Miss Ocasio-Cortez regrets she’s unable to PeaceNow today. Evoking Cole Porter’s “Miss Otis Regrets,” Congresswoman Alexandria Ocasio-Cortez just let it be known that she will be a no-show at the event at which Americans for Peace Now will commemorate the martyred Israeli prime minister Yitzhak Rabin.
The progressive avatar faced a small Twitterati chorus castigating her for agreeing to grace the memorial event with her presence. On Twitter — where else? — Ms. Ocasio-Cortez vowed to reexamine the issue, which initially she evidently knew too little about.
On Friday she responded to a Twitter tirade by Alex Kane, a freelance journalist and contributor to the leftist magazine Jewish Currents. Here’s the first tweet:
“So @AOC is doing a memorial event for Yitzhak Rabin. In the US Rabin is viewed as a liberal peacemaker but Palestinians remember him for his brutal rule suppressing Palestinian protest during the First Intifada, as someone who reportedly ordered the breaking of Palestinian bones.”
And here is AOC’s answer:
“Hey there - this event and my involvement was presented to my team differently from how it’s now being promoted. Thanks for pointing it out. Taking a look into this now.”
Wait, so the organizers of an event honoring a former General, who was assassinated because of tireless, though unsuccessful pursuit of ending a century-long war, forgot to mention his “brutal rule”? Well, by all means, let’s take another look.
On Saturday a spokesperson for Ms. Ocasio- Cortez, a member in good standing of the august House of Representatives, heeded a tweet of a self-described observer of “Israel/Palestine” and “civil liberties.” And just like that, Rabin was cancelled.
Now, Ms. Ocasio-Cortez surely considers Mr. Kane, though not an Arab himself, as the best interpreter of what's in Palestinian “memory,” but here’s one Palestinian’s view:
“I would like to congratulate my partners in peace Mr. Yitzhak Rabin, the Prime Minister of Israel, and Mr. Shimon Peres, the Israeli Foreign Minister on being awarded the Nobel Peace Prize.” That was Yasser Arafat, speaking at Oslo in 1994, when academy Swedes recognized him for a process known as the Oslo Accords.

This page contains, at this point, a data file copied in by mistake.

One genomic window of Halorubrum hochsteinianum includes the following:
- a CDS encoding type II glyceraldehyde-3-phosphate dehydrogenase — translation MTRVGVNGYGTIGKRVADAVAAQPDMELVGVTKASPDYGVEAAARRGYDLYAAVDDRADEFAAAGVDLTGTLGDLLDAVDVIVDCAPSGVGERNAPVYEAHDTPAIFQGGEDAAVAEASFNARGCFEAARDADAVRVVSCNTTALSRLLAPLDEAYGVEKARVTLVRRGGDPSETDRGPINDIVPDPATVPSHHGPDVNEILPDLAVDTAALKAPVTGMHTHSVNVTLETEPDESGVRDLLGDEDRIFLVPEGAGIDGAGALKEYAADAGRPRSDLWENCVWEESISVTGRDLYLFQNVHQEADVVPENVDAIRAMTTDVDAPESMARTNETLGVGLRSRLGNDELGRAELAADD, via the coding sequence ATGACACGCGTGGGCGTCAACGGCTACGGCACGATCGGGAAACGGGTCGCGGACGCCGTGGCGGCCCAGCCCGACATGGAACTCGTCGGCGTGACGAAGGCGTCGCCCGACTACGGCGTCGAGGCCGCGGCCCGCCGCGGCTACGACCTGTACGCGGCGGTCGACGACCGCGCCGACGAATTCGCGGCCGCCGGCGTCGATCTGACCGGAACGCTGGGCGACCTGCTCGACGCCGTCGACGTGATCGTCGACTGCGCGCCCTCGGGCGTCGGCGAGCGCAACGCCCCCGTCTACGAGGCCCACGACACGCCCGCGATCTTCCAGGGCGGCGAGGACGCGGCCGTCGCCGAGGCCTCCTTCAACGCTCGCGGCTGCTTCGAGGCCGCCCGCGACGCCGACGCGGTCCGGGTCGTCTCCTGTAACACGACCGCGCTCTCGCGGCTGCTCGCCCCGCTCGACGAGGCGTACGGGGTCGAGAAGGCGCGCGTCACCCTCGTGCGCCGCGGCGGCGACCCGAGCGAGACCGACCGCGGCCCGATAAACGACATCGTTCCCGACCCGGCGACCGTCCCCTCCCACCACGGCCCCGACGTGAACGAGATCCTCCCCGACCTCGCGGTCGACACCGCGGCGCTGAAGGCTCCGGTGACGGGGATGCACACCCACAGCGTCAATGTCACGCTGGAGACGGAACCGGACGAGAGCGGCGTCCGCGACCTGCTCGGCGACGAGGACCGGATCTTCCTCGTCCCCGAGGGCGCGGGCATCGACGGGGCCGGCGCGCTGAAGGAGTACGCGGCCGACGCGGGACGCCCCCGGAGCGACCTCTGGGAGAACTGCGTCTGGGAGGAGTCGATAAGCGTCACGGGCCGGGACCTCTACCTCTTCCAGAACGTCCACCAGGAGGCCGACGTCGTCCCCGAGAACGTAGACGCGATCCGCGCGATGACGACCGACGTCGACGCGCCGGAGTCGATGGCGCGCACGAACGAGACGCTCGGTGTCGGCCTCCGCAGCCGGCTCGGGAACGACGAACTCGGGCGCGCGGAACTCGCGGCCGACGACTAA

Arafat often referred to Rabin as “my brother.” His successor at the presidency of the Palestinian Aurthority, Mahmoud Abbas, often invokes the 1995 assassination of the Israeli prime minister as the moment the peace process died. Other top Palestinian leaders speak with nostalgia of the Rabin days.
These quotes, albeit not on Twitter, show that Mr. Kane is far from the only authority on Palestinian feelings toward Rabin. These leaders and many others in the West Bank (and, once upon a time, in Gaza as well) often cite Rabin as “the good Israeli.” They cite the former general — right or wrong — as a man who turned away from war to diplomacy and peacemaking.
Unlike fellow “quad” members Congresswoman Rashida Talib, a Palestinian-American, or Congresswoman Ilhan Omar, who are obsessed, Ms. Ocasio-Cortez shows little interest in Mideast issues. She doesn’t know much about it beyond “Palestine good/Israel bad.”
No wonder she turns to Twitter, the platform that made her famous and a Democratic Party rising star, for wisdom. Even a cursory Google search, could have informed her better than one tweet about how most American progressives — and numerous Midesatern Arabs — see Rabin.
It’s tempting to suggest that Ms. Ocasio-Cortez’s snub of a progressive Jewish group (and a slap in the face to quite a few members of her Queens constituency) is but a blip on today’s politics. It may be more prudent, though, to see it as a harbinger of how the Democratic Party is being tugged ever leftward by the wing of the party of which AOC is the head.